LAMCO to Retake Mount Nimba Concession?

first_imgReports filtering into Nimba County suggest that the Liberia – America Mining Company formerly LAMCO is said to be coming back to take possession of Mount Nimba Concession from the world steel giant Arcelor Mittal which is currently in charge of the concession.According to some residents in Yekapa and some employees presently working with Mittal, the steel company is scaling down operations gradually owing to the news of LAMCO resurfacing to retake their old concession.Unconfirmed reports said that LAMCO and the Government of Liberia signed a concession agreement for 75 years beginning in the early 60s after the exploration of the mountain followed by mining and subsequent shipment of ore in 1965.The reports added that based on the concession agreement, there have been a series of meetings among former LAMCO investors in Europe who intend to return to Liberia and retake the concession.“We are hearing of LAMCO coming back so things are not so good now in Yekapa because Mittal is slowing down some activities,” said one Bigboy, a government security officer. It is not clear whether the news is true or false, but the movement of trains is said to be slowing down gradually according to citizens living along the railroad.But, a prominent son of Nimba who is also a former employee of LAMCO and now serves as County Inspector, Thomas Q. Suah, disputed the rumor saying, “I don’t think LAMCO will ever come back because LAMCO sold its share of the company to the Liberian Government for US$ 1 in 1989 and gave the government US$ 8million for any claims.”He said that upon turning over the concession to the government of Liberia, the company was called LIMCO or Liberia Mining Company.Suah added that LIMCO operated the company until the 16 year war erupted and everybody fled from the concession area in the early 1990sRegarding the slowing down of trains, one of the Mittal rail workers who asked not to be named, said the slowdown was due to lack of iron to be transported.He said production at the mine was slow owing to the breakdown of most of the machines that were operating in the mine.However, when contacted the Communications Manager of Mittal, Hesta Pearson Baker, described the report as false and misleading.Some observers believe that the reports emerged because of the company’s failure to rehabilitate the town of Yekapa almost 10 years after they took over.Mittal and the Government of Liberia reached a Mineral Development Agreement in the year 2005 and the company began shipment of ore in September 2011. But where the news started regarding the old concession company LAMCO coming back is yet to be established.Share this:Click to share on Twitter (Opens in new window)Click to share on Facebook (Opens in new window)last_img read more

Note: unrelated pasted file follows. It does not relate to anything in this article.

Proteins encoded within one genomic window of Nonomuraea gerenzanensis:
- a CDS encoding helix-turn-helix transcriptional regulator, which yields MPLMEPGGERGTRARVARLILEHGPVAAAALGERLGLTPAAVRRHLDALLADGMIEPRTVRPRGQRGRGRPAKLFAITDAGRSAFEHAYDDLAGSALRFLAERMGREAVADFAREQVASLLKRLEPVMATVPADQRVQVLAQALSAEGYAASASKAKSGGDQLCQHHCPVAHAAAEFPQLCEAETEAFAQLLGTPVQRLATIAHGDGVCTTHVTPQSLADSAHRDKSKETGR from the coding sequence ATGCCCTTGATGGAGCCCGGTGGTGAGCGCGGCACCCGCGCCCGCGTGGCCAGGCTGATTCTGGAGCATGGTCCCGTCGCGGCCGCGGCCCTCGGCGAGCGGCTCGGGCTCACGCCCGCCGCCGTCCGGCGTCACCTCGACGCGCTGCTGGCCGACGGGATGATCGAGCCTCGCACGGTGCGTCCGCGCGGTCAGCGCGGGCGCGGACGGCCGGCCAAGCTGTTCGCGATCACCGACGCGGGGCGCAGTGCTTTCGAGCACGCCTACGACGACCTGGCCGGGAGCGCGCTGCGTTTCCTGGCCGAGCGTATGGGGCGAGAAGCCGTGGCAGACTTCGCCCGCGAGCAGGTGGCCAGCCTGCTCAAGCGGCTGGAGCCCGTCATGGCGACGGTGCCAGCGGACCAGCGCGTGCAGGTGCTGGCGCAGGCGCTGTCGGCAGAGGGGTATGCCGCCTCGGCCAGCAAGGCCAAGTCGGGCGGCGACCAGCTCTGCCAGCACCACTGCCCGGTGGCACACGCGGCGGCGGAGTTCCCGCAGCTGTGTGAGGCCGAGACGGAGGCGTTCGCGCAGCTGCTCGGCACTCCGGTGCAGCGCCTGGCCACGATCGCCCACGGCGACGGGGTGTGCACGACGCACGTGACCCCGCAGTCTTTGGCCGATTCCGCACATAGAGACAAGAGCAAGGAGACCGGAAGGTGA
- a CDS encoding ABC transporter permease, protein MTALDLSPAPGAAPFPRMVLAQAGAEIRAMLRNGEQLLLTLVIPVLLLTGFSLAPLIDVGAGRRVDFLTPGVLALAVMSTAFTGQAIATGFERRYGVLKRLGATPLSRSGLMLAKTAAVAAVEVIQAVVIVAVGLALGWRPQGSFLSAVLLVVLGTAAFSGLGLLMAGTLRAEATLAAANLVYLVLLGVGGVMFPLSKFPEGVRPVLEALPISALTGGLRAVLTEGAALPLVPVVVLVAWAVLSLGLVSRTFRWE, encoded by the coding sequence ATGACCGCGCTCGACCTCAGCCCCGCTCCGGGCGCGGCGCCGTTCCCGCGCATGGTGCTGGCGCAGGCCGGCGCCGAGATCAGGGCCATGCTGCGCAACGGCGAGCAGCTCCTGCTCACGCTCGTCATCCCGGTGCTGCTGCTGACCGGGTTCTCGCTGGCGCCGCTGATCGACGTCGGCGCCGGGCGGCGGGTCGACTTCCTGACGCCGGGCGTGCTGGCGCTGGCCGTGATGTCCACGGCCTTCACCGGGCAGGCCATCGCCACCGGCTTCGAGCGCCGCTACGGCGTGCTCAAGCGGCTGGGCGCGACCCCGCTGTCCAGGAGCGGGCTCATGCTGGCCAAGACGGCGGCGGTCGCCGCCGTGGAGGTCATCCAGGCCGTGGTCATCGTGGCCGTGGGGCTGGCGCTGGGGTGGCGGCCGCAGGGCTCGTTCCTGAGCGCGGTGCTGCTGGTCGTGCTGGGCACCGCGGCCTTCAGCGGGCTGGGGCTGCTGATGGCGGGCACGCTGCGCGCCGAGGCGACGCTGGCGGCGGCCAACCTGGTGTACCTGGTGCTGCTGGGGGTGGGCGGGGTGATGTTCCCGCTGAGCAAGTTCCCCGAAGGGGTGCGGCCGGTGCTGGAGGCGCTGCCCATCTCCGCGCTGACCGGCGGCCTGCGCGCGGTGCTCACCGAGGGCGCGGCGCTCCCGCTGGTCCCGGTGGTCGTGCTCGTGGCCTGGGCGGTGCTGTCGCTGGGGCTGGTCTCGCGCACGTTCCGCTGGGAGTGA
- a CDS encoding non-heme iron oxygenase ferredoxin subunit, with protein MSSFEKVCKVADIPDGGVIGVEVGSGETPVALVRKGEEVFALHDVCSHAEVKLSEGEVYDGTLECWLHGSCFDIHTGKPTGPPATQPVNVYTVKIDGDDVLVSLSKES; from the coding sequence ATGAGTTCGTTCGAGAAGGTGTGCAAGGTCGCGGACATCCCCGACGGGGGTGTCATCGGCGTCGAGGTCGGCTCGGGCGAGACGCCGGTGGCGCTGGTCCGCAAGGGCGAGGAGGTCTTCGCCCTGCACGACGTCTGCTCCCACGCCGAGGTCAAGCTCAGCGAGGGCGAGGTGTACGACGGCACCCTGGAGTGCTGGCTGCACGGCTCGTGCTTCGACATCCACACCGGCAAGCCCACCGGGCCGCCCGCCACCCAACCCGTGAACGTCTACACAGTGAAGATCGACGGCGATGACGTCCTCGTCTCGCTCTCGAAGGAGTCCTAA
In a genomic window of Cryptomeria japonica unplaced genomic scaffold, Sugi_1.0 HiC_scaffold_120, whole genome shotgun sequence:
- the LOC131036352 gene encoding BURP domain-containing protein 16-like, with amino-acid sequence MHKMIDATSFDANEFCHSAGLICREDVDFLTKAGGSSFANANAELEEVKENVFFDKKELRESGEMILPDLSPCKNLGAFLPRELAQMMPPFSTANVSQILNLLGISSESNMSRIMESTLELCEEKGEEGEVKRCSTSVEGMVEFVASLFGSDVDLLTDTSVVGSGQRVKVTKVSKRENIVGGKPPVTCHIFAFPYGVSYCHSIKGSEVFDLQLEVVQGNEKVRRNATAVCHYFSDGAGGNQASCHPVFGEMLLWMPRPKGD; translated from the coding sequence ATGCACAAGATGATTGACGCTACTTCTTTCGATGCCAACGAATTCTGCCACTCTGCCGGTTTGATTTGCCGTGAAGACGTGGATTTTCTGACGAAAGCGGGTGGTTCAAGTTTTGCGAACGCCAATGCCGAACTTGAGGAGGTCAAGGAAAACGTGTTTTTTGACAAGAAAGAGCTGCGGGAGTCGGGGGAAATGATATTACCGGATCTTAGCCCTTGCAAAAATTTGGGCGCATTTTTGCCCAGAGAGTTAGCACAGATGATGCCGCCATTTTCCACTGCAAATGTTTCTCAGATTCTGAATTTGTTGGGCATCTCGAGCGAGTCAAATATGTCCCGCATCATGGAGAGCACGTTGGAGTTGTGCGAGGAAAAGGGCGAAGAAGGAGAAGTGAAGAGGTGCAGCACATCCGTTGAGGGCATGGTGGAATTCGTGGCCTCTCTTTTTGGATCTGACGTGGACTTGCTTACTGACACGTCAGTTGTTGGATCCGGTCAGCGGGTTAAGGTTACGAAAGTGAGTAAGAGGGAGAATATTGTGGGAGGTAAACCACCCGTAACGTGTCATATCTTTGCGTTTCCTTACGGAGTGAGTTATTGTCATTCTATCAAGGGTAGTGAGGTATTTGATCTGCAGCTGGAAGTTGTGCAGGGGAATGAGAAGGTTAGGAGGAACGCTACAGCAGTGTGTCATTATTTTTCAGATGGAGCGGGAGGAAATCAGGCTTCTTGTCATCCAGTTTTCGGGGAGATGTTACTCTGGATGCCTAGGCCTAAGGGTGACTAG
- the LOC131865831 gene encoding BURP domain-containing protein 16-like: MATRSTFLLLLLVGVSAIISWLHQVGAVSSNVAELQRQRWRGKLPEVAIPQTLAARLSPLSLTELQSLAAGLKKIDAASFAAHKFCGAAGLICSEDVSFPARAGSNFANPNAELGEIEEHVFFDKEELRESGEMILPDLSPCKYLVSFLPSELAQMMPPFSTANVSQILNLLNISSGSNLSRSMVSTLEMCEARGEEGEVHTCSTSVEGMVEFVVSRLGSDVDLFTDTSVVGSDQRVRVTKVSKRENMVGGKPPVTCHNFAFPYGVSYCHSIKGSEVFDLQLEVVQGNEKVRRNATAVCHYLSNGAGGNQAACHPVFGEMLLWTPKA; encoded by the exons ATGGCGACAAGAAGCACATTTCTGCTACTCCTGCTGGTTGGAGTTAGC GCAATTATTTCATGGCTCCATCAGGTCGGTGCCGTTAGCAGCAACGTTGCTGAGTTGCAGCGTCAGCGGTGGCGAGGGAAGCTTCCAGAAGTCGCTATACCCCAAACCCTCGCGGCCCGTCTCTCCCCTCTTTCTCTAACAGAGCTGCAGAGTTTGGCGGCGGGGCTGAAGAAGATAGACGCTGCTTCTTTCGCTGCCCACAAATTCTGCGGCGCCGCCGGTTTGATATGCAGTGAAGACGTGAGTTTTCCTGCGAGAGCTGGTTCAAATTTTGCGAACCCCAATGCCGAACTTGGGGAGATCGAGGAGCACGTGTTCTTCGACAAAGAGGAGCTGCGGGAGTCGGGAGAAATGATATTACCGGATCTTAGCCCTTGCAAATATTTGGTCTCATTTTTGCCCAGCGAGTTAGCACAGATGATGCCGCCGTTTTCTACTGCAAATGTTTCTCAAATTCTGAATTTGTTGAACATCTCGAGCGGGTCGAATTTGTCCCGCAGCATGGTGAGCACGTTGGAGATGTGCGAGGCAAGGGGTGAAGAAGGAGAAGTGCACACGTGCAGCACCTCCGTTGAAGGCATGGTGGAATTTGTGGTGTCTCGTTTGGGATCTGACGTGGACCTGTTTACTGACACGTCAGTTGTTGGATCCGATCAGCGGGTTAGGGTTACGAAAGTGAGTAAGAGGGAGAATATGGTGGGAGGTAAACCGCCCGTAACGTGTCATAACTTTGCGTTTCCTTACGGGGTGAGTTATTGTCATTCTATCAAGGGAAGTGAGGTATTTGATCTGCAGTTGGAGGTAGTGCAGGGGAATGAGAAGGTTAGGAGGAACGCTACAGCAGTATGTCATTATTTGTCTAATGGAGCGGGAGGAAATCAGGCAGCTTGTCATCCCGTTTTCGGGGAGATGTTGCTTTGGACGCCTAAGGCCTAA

Worst Season for Ozone in Houston Maybe Right Now

first_img Listen X To embed this piece of audio in your site, please use this code: 00:00 /01:03center_img When air pollution from cars and industrial plants gets cooked by the sun it forms ozone. Breathing it can cause muscles in your airways to constrict.Loren Raun knows exactly what that will do some people in Houston.“We looked at ambulance data, “ says Raun, an environmental scientist at both the City of Houston and Rice University.    A few years ago, Raun and and a team of researchers used 911 data and found that even just moderately high ozone for a few days increased the risk of asthma attacks by up to 45 percent. Heart attacks went up four percent even with just a few hours of elevated levels.“It affects, both, all ages, children pediatrics with asthma and affects the older population with cardiac arrest,” Raun tells News 88.7.Raun said while many of us might think smog is worse in the summer, she says their research found that people got sick from it more when the seasons change.“If you were to look at the statistics at the ambulance treated asthma attacks for example you will see spikes that occur in the fall and in the spring,” says Raun.And so far this month, each day has shown elevated ozone in many parts of the Houston region with the highest spikes that exceed new, federal standards occurring on Houston’s west side and into Fort Bend County. Dave FehlingHouston does not meet US EPA limits for ozone pollution. Sharelast_img read more